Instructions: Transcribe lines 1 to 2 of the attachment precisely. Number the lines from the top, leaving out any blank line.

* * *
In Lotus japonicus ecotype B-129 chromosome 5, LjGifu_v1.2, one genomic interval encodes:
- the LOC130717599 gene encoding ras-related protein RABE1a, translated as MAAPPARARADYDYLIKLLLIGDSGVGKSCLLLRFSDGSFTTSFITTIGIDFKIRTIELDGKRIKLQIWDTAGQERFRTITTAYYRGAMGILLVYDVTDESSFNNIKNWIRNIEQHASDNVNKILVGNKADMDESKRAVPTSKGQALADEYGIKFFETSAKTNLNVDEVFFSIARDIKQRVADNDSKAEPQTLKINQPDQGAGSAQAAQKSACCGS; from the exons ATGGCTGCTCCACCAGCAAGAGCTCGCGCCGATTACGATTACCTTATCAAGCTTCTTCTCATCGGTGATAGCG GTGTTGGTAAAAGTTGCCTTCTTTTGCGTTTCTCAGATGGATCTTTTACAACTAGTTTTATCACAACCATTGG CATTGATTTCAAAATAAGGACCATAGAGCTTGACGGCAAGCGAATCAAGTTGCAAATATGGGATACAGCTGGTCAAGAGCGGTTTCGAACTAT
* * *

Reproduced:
In Lotus japonicus ecotype B-129 chromosome 5, LjGifu_v1.2, one genomic interval encodes:
- the LOC130717599 gene encoding ras-related protein RABE1a, translated as MAAPPARARADYDYLIKLLLIGDSGVGKSCLLLRFSDGSFTTSFITTIGIDFKIRTIELDGKRIKLQIWDTAGQERFRTITTAYYRGAMGILLVYDVTDESSFNNIKNWIRNIEQHASDNVNKILVGNKADMDESKRAVPTSKGQALADEYGIKFFETSAKTNLNVDEVFFSIARDIKQRVADNDSKAEPQTLKINQPDQGAGSAQAAQKSACCGS; from the exons ATGGCTGCTCCACCAGCAAGAGCTCGCGCCGATTACGATTACCTTATCAAGCTTCTTCTCATCGGTGATAGCG GTGTTGGTAAAAGTTGCCTTCTTTTGCGTTTCTCAGATGGATCTTTTACAACTAGTTTTATCACAACCATTGG CATTGATTTCAAAATAAGGACCATAGAGCTTGACGGCAAGCGAATCAAGTTGCAAATATGGGATACAGCTGGTCAAGAGCGGTTTCGAACTAT